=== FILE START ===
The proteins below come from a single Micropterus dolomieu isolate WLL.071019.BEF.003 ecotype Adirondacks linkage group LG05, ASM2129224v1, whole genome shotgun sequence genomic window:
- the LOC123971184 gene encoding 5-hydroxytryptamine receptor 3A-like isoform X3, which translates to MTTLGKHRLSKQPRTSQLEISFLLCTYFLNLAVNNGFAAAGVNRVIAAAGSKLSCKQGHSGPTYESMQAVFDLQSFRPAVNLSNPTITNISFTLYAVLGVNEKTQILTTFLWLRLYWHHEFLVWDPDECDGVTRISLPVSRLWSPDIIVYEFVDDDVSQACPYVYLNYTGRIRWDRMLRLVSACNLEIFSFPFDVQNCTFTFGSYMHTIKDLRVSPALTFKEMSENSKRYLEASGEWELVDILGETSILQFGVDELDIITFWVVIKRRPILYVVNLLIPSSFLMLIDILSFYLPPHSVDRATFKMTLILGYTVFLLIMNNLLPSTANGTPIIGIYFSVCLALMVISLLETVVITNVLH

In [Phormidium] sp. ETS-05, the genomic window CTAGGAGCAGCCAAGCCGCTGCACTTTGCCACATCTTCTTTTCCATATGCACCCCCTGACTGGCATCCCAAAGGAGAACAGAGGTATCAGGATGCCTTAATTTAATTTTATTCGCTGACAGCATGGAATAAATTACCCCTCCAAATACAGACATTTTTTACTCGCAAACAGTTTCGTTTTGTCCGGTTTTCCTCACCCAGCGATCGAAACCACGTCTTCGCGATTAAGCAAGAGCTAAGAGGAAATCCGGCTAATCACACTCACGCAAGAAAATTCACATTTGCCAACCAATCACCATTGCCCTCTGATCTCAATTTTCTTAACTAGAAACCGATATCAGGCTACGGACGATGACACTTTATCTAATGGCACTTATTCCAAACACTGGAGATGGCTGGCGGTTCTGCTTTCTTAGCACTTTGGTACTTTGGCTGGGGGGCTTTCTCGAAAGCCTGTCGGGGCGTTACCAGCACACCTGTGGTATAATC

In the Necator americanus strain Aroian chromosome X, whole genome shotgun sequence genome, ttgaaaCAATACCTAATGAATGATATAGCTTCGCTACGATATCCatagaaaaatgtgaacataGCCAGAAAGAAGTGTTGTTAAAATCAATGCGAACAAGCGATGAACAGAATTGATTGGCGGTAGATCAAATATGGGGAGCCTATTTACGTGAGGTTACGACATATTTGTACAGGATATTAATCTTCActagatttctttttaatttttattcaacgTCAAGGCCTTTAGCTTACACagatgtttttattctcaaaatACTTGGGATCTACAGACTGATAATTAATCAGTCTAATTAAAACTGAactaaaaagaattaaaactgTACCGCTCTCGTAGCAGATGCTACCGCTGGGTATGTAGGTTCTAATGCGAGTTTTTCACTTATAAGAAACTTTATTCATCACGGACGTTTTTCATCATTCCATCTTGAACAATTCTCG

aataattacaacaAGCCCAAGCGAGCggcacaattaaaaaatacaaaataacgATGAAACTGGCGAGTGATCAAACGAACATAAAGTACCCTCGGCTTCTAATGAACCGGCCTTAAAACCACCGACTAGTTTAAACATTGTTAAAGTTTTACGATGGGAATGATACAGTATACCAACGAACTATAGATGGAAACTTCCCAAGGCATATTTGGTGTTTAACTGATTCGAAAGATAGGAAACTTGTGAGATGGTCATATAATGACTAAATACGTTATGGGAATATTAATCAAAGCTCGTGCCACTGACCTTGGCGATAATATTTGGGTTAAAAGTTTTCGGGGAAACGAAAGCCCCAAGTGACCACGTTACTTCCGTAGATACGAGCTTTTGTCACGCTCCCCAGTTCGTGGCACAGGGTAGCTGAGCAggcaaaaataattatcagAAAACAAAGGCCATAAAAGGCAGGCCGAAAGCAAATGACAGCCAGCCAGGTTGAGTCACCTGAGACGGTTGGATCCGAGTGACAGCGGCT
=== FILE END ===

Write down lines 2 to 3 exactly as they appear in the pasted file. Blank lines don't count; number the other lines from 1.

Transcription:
- the LOC123971184 gene encoding 5-hydroxytryptamine receptor 3A-like isoform X3, which translates to MTTLGKHRLSKQPRTSQLEISFLLCTYFLNLAVNNGFAAAGVNRVIAAAGSKLSCKQGHSGPTYESMQAVFDLQSFRPAVNLSNPTITNISFTLYAVLGVNEKTQILTTFLWLRLYWHHEFLVWDPDECDGVTRISLPVSRLWSPDIIVYEFVDDDVSQACPYVYLNYTGRIRWDRMLRLVSACNLEIFSFPFDVQNCTFTFGSYMHTIKDLRVSPALTFKEMSENSKRYLEASGEWELVDILGETSILQFGVDELDIITFWVVIKRRPILYVVNLLIPSSFLMLIDILSFYLPPHSVDRATFKMTLILGYTVFLLIMNNLLPSTANGTPIIGIYFSVCLALMVISLLETVVITNVLH

In [Phormidium] sp. ETS-05, the genomic window CTAGGAGCAGCCAAGCCGCTGCACTTTGCCACATCTTCTTTTCCATATGCACCCCCTGACTGGCATCCCAAAGGAGAACAGAGGTATCAGGATGCCTTAATTTAATTTTATTCGCTGACAGCATGGAATAAATTACCCCTCCAAATACAGACATTTTTTACTCGCAAACAGTTTCGTTTTGTCCGGTTTTCCTCACCCAGCGATCGAAACCACGTCTTCGCGATTAAGCAAGAGCTAAGAGGAAATCCGGCTAATCACACTCACGCAAGAAAATTCACATTTGCCAACCAATCACCATTGCCCTCTGATCTCAATTTTCTTAACTAGAAACCGATATCAGGCTACGGACGATGACACTTTATCTAATGGCACTTATTCCAAACACTGGAGATGGCTGGCGGTTCTGCTTTCTTAGCACTTTGGTACTTTGGCTGGGGGGCTTTCTCGAAAGCCTGTCGGGGCGTTACCAGCACACCTGTGGTATAATC